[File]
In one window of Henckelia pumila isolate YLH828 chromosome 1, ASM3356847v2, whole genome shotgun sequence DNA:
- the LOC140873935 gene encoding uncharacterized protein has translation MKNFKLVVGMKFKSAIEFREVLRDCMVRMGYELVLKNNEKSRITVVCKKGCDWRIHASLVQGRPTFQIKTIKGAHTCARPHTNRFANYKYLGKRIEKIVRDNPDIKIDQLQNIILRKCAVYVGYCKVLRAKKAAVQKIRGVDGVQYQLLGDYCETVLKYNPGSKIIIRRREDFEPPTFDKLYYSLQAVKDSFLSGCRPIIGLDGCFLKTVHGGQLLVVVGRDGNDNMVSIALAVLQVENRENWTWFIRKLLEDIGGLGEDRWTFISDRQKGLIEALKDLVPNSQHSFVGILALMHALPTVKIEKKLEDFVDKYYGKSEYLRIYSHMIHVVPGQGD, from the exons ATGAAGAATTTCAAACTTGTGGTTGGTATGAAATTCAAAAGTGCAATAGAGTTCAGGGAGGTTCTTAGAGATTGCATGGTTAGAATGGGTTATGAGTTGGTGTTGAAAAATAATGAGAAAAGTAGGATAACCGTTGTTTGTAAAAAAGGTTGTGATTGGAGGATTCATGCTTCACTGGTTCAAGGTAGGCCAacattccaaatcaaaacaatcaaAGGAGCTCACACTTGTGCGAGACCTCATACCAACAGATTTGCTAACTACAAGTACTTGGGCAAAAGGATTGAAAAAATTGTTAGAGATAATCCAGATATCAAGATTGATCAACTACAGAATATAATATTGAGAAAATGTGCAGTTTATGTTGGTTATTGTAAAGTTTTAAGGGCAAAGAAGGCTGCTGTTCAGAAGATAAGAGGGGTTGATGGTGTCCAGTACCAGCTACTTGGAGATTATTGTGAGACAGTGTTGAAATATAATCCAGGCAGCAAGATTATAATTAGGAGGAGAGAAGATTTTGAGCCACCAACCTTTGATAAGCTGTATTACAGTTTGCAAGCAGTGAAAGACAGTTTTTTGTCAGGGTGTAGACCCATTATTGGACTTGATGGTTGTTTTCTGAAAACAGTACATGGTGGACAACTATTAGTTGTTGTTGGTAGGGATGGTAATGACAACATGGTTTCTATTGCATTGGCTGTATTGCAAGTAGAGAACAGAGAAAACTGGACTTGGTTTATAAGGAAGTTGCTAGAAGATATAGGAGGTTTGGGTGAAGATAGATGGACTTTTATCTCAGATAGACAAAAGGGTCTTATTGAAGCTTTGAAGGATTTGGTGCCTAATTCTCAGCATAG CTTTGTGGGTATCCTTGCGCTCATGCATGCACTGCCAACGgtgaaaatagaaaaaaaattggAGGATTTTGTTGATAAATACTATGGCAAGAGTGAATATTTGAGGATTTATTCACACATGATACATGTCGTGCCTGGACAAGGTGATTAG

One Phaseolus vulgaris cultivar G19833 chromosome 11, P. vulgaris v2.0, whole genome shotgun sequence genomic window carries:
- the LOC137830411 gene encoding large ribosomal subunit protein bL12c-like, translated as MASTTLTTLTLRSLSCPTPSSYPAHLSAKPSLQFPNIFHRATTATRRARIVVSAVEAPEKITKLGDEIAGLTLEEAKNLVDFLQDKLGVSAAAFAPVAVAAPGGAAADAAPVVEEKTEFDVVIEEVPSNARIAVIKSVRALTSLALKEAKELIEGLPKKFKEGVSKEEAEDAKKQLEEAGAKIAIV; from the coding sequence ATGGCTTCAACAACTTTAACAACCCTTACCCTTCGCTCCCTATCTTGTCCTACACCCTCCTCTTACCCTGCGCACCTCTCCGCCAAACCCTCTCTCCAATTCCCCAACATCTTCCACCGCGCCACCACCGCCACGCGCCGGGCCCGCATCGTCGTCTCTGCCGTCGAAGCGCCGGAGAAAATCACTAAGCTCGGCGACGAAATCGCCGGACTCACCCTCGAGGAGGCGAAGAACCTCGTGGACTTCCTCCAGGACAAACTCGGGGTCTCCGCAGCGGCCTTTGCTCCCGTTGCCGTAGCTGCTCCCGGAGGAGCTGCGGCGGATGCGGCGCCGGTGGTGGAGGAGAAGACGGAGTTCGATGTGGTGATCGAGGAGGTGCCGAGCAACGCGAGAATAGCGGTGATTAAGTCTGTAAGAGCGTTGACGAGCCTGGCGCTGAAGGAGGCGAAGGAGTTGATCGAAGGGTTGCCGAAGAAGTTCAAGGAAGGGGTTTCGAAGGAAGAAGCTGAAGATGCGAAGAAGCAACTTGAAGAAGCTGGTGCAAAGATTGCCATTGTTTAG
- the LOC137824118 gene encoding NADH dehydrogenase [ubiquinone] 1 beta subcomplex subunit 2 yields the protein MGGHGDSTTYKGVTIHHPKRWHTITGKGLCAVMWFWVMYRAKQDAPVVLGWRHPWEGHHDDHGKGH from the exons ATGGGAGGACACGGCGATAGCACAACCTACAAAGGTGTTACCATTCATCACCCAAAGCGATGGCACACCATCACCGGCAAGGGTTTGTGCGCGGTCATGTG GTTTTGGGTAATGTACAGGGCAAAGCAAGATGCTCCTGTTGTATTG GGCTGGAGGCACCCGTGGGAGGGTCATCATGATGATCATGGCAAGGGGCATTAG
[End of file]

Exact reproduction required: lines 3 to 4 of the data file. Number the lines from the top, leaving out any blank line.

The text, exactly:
One Phaseolus vulgaris cultivar G19833 chromosome 11, P. vulgaris v2.0, whole genome shotgun sequence genomic window carries:
- the LOC137830411 gene encoding large ribosomal subunit protein bL12c-like, translated as MASTTLTTLTLRSLSCPTPSSYPAHLSAKPSLQFPNIFHRATTATRRARIVVSAVEAPEKITKLGDEIAGLTLEEAKNLVDFLQDKLGVSAAAFAPVAVAAPGGAAADAAPVVEEKTEFDVVIEEVPSNARIAVIKSVRALTSLALKEAKELIEGLPKKFKEGVSKEEAEDAKKQLEEAGAKIAIV; from the coding sequence ATGGCTTCAACAACTTTAACAACCCTTACCCTTCGCTCCCTATCTTGTCCTACACCCTCCTCTTACCCTGCGCACCTCTCCGCCAAACCCTCTCTCCAATTCCCCAACATCTTCCACCGCGCCACCACCGCCACGCGCCGGGCCCGCATCGTCGTCTCTGCCGTCGAAGCGCCGGAGAAAATCACTAAGCTCGGCGACGAAATCGCCGGACTCACCCTCGAGGAGGCGAAGAACCTCGTGGACTTCCTCCAGGACAAACTCGGGGTCTCCGCAGCGGCCTTTGCTCCCGTTGCCGTAGCTGCTCCCGGAGGAGCTGCGGCGGATGCGGCGCCGGTGGTGGAGGAGAAGACGGAGTTCGATGTGGTGATCGAGGAGGTGCCGAGCAACGCGAGAATAGCGGTGATTAAGTCTGTAAGAGCGTTGACGAGCCTGGCGCTGAAGGAGGCGAAGGAGTTGATCGAAGGGTTGCCGAAGAAGTTCAAGGAAGGGGTTTCGAAGGAAGAAGCTGAAGATGCGAAGAAGCAACTTGAAGAAGCTGGTGCAAAGATTGCCATTGTTTAG